Please join me and other Catholic bloggers at Conversion Diary for 7 Quick Takes Friday!
Today’s edition? Everything you ever wanted to know about my upcoming novel, A Subtle Grace.
1. Final Cover Finished
James worked hard on finishing the cover. One of the things he changed was the floor (he turned the modern looking carpet into an old-fashioned hardwood floor). Well done!
In this sequel to In Name Only (FQP, 2009), A Subtle Grace continues the story of the wealthy and unconventional O’Donovan Family as they approach the dawn of a new century.
When Kathleen (oldest daughter) meets the handsome and charming son of the local police chief, she is convinced that he is the sweetheart for whom she has been waiting. Unforeseen events soon reveal the answer. William (oldest son) believes that God may be calling him to a religious vocation. When he discovers the circumstances of his humble beginnings, his belief turns to doubt and eventually he embarks on a pilgrimage to Rome. Dr. Luke Peterson is the kind, caring – and somewhat nontraditional – new physician in town. His enduring love of a local woman leads him to startling revelations: about the girl, about his practice and, most importantly, about himself.
Check out yesterday’s post to read a long excerpt from the beginning of the novel.
One of the big differences between this book and In Name Only is a villain. In Name Only didn’t really have a villain (although some might argue that David and Liam’s father was a villain). A Subtle Grace most definitely has an antagonist.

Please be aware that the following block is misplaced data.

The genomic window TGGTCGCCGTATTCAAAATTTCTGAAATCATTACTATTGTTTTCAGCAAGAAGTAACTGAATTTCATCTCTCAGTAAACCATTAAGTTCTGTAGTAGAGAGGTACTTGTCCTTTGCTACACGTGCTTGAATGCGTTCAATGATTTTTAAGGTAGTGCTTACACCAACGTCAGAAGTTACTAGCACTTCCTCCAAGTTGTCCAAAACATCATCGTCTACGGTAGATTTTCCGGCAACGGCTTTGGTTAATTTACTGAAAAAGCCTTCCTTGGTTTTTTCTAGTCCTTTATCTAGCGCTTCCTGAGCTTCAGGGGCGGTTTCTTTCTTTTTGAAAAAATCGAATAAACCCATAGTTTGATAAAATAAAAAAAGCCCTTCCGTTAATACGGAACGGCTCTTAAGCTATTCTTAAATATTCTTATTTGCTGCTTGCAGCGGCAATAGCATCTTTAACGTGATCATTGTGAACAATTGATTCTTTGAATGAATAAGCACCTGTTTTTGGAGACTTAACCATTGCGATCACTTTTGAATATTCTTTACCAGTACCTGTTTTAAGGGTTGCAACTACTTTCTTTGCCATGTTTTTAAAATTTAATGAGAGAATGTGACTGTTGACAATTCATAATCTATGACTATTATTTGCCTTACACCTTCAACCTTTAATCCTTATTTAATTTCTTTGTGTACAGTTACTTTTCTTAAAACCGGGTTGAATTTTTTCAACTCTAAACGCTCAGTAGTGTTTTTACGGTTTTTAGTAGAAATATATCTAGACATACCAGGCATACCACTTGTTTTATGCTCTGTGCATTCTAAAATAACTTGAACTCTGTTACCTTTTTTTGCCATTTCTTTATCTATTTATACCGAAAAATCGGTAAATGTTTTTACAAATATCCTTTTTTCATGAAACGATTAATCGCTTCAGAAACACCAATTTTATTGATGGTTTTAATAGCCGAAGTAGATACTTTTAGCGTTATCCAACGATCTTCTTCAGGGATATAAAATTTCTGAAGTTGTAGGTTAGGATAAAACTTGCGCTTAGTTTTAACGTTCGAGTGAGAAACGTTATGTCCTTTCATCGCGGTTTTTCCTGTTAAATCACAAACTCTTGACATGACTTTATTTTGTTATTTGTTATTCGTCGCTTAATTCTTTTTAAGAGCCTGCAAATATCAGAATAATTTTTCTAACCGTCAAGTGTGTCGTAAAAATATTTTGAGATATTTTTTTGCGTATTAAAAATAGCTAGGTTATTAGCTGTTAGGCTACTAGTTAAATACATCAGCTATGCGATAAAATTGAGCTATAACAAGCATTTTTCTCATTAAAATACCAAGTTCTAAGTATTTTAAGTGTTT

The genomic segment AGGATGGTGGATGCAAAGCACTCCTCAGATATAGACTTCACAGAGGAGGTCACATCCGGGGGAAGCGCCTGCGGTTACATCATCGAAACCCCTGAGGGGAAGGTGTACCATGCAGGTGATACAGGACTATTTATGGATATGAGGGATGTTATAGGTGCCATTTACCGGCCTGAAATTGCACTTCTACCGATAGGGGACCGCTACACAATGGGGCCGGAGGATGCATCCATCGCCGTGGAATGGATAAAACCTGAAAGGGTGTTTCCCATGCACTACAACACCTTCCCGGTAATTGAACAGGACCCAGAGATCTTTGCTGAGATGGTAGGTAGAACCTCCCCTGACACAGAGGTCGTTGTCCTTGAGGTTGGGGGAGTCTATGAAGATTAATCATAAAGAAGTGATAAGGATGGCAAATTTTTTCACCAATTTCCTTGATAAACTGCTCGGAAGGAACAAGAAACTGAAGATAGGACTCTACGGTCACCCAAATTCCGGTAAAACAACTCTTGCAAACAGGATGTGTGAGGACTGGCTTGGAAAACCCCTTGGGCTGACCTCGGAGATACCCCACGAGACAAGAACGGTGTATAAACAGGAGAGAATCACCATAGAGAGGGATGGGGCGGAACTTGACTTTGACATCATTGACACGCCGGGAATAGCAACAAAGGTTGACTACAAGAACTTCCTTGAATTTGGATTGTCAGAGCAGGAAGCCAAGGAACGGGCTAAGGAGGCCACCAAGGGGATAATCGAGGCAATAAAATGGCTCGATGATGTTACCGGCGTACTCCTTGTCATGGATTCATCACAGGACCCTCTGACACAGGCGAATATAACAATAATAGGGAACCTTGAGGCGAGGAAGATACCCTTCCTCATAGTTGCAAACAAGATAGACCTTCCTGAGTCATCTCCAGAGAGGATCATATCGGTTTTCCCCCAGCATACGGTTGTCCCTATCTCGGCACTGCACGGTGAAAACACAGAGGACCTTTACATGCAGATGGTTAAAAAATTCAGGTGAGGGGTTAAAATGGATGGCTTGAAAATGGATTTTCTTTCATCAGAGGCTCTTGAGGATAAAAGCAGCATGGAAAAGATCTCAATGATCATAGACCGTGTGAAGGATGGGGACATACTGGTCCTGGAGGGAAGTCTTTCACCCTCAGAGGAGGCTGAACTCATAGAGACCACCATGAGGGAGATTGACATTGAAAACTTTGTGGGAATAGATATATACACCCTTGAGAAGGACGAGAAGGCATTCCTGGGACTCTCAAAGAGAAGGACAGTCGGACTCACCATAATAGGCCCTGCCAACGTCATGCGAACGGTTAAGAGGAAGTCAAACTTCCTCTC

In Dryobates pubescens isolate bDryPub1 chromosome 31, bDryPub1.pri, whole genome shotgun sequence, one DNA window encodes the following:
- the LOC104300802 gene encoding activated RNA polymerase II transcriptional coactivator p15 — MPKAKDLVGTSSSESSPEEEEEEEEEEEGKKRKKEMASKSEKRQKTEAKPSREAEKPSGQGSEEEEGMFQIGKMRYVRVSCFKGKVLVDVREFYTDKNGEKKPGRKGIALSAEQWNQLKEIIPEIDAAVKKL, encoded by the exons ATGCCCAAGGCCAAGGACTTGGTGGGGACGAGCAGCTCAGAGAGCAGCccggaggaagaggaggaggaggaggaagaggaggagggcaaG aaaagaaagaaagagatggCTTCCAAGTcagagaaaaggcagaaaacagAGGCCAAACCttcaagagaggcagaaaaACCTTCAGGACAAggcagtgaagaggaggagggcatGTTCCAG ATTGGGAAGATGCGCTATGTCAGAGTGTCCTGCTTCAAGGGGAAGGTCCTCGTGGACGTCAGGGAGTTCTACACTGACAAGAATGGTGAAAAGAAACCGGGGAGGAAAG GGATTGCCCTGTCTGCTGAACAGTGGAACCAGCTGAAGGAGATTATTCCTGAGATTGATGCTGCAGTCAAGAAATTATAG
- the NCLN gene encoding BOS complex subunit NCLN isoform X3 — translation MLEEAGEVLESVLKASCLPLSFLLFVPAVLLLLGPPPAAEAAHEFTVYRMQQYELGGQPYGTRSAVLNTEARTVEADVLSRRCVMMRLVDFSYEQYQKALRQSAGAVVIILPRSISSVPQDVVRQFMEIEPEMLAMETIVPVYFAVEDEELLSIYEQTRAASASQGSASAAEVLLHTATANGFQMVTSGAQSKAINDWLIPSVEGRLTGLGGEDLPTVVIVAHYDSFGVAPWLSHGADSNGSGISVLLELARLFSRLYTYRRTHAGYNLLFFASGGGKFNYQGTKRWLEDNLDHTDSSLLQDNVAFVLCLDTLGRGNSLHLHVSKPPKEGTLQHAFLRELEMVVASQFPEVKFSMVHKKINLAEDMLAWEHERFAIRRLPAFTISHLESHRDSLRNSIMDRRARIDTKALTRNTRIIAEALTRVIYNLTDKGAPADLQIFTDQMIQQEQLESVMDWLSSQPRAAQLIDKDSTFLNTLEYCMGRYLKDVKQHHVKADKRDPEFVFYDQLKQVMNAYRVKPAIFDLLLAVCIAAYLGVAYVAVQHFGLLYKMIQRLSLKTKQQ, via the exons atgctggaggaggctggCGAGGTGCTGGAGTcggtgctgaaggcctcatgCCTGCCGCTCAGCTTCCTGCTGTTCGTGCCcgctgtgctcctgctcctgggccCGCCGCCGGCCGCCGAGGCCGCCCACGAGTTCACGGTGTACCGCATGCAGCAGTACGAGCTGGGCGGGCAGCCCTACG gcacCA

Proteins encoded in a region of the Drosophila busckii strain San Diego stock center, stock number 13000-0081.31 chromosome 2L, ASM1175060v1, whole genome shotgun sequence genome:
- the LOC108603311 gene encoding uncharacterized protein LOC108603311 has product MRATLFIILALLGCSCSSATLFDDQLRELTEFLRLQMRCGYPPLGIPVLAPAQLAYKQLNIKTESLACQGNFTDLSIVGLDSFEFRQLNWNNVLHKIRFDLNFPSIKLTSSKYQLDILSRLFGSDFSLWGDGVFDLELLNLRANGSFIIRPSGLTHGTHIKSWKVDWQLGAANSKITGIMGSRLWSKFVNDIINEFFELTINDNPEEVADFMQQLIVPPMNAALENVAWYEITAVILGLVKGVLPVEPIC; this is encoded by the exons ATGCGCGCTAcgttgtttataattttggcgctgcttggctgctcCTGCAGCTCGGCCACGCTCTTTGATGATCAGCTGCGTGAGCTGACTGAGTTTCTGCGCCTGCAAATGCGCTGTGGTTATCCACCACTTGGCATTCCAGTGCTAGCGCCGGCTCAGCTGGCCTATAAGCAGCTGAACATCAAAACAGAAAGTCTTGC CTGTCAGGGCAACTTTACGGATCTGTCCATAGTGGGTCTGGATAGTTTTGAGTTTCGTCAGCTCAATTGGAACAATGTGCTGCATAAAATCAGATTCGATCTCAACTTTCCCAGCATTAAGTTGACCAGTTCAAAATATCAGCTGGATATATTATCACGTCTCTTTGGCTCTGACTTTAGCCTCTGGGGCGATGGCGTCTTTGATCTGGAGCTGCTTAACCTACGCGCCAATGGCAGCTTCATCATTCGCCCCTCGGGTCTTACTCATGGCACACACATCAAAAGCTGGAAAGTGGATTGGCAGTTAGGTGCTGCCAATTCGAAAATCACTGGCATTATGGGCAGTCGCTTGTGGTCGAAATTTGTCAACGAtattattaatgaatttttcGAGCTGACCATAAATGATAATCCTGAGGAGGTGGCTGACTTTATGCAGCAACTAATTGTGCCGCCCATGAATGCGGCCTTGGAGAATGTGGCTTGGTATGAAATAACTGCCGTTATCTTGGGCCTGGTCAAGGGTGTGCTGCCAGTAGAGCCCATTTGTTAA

5. Less Death
Okay, so I do listen to readers. One of the biggest complaints about In Name Only is that there were too many deaths. However, in my defense, I was going for realism and death was an every-day part of life in the 19th century. A Subtle Grace does contain deaths, but not nearly as many as In Name Only and I think readers will be pleased.
6. Mature Themes
Like In Name Only, this novel deals with mature themes. Target audience is age 16 and above. A Subtle Grace deals with the following situations: attempted rape, obsession, stalking, fornication, prostitution. First and foremost, though, it is a love story.
7. Book Three
There will be a third (and final) book in this series and the outline is currently being developed. I hope it doesn’t take another five years, though.
Copyright 2013 Ellen Gable Hrkach
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Ellen, I didn’t think there were too many deaths in In Name Only. I thought it was very realistic for the times and it made the story all the more believable. Fiction has to be believable or it’s no good. How’s that? I’ve read some very unbelievable fiction that really aggravated me. No fun. Keep up the great writing.
Congrats on your book. I love the cover. I agree with Barb. Fiction needs to be believable. God bless!